A market in which the assets coveted by investors for use as profile pictures or digital avatars are branded as Crypto-Punks, members of the Bored Ape Yacht or Kennel Club, or as Pudgy Penguins, is redolent of the Pokemon card craze of the 1990s. As it happens, the popularity of these Non-Fungible Token (NFT) collections with gameified nomenclatures has sparked a rediscovery of Pokemon cards, which are enjoying a nostalgia boom. That incidental side-impact is not a surprising one, because the scale of the NFT market is increasingly hard to ignore. In 2021 investors sank at least US$44.2 billion into NFTs, according to Chainalysis. Transaction volumes, total value invested and average transaction size all rose sharply by comparison with 2020. The blockchain data platform bases its estimate on the amount of crypto-currency sent to the ERC-721 and ERC-1155 contracts, the two types of Ethereum smart contract associated with NFT marketplaces and collections.
NFT marketplaces offer art, collectibles, videos, music and sports
The fact that most NFTs are built on Ethereum is a major factor behind the surging transaction costs (“gas fees”) on Ethereum, and the associated interest in the low-to-zero transaction cost alternative of the Solana blockchain protocol. Most of the purchases made are intermediated by a newish breed of commission-based NFT marketplaces of which the biggest, OpenSea, is also built on Ethereum. The NFT marketplaces are akin to crypto-currency exchanges such as Coinbase but minus the custody function (unlike the crypto-currency exchanges, most NFT marketplaces expect investors to own and operate their own digital wallet) and plus (in the case of the most successful NFT marketplaces) a genuinely decentralised model. OpenSea, which currently lists more than 6,000 NFT collections, is the generalist option. Other NFT marketplaces (such as art marketplace Nifty Gateway, which is owned by cryptocurrency exchange Gemini, a parentage that enables provision of a custody service) focus on niches.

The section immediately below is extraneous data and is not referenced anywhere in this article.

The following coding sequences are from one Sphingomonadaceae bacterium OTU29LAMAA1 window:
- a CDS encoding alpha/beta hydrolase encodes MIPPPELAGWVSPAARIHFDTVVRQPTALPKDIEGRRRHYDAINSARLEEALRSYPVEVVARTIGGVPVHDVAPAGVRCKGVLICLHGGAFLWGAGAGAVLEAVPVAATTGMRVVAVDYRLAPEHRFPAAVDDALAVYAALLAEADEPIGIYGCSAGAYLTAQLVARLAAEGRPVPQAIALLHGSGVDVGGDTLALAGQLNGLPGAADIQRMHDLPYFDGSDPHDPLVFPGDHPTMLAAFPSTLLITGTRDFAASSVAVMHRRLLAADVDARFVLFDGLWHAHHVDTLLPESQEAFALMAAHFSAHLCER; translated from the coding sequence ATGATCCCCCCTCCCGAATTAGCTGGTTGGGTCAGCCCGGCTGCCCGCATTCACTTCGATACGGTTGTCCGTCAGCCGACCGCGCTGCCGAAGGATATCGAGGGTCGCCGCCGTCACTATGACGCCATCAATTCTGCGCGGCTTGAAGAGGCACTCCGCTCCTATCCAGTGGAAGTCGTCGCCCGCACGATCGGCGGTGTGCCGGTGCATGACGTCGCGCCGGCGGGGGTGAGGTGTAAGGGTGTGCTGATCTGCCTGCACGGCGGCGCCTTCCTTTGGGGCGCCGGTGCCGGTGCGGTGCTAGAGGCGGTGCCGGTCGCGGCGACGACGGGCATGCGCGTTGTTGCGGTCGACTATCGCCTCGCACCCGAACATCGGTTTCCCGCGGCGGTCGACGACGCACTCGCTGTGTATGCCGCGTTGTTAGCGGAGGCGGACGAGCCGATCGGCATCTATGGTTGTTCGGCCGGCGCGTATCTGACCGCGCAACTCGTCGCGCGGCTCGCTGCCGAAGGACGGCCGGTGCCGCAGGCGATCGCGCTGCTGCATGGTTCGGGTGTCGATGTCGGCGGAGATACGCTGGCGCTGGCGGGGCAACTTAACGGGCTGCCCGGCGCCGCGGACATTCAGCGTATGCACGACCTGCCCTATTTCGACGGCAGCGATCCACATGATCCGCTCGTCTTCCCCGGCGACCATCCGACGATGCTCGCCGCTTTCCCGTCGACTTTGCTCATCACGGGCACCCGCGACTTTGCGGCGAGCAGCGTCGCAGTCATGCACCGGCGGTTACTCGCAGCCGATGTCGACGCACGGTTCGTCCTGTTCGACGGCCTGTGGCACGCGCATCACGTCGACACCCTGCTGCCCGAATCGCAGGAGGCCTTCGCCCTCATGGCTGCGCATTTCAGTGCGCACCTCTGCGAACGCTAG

The NFTs available are not confined to unique digital collectibles such as Bored Apes (there are only 10,000 available) or Pudgy Penguins (8,888). Fine art, videos, music and physical objects are also available as NFTs. Artist Damien Hirst has sold 9,000 of 10,000 unique, hand-painted, dot-covered works on paper at a price of US$2,000 each. He has given buyers 12 months to decide if they wish to take ownership of the physical work or own the NFT instead. If they choose the NFT, the physical work will be destroyed. Secondary market trades have raised the total market value of the Hirst collection to more than US$500 million. The traditional art auctioneers, whose nose for anything that smells of money is as finely tuned as the most shameless investment bank, have moved into the market. Christie’s made US$150 million from NFT sales in 2021 (US$69.3 million of it from Everydays: The First 5,000 Days, a digital art collage by artist Mike Winklelmann, better known as Beeple). Sotheby’s made US$100 million from NFT sales in 2021, including from sales of Bored Apes.
Artists of the kind long parodied by the British satirical magazine Private Eye have joined the frenzy, extending the NFT art boom to video clips too. Popular musicians have followed their example, issuing NFTs that give buyers exclusive rights over unique musical compositions. Kings of Leon, a rock band, sold limited edition digital copies of an album as an NFT. A large part of the appeal for musicians, as for artists, is the ability to sell work directly to fans and (importantly) collect a royalty payment every time their NFT is sold. Sports stars have opened a video clip sub-genre to sell sporting “moments.” An entire NFT marketplace, NBA Top Shot, has emerged to sell short clips of basketball games to fans. Its richest sale to date, a 15 second clip of a famous basketball player putting the ball through the basket, fetched US$230,023. Former South African cricketer Dale Steyn, a fast bowler, is selling video clips of his wicket-taking feats. The US Open tennis championship has issued NFTs that offer ownership of tennis art works, trading cards and opportunities to meet the stars or play tennis in the hallowed stadium.
Gaming is the finem as well as the fons et origo of NFTs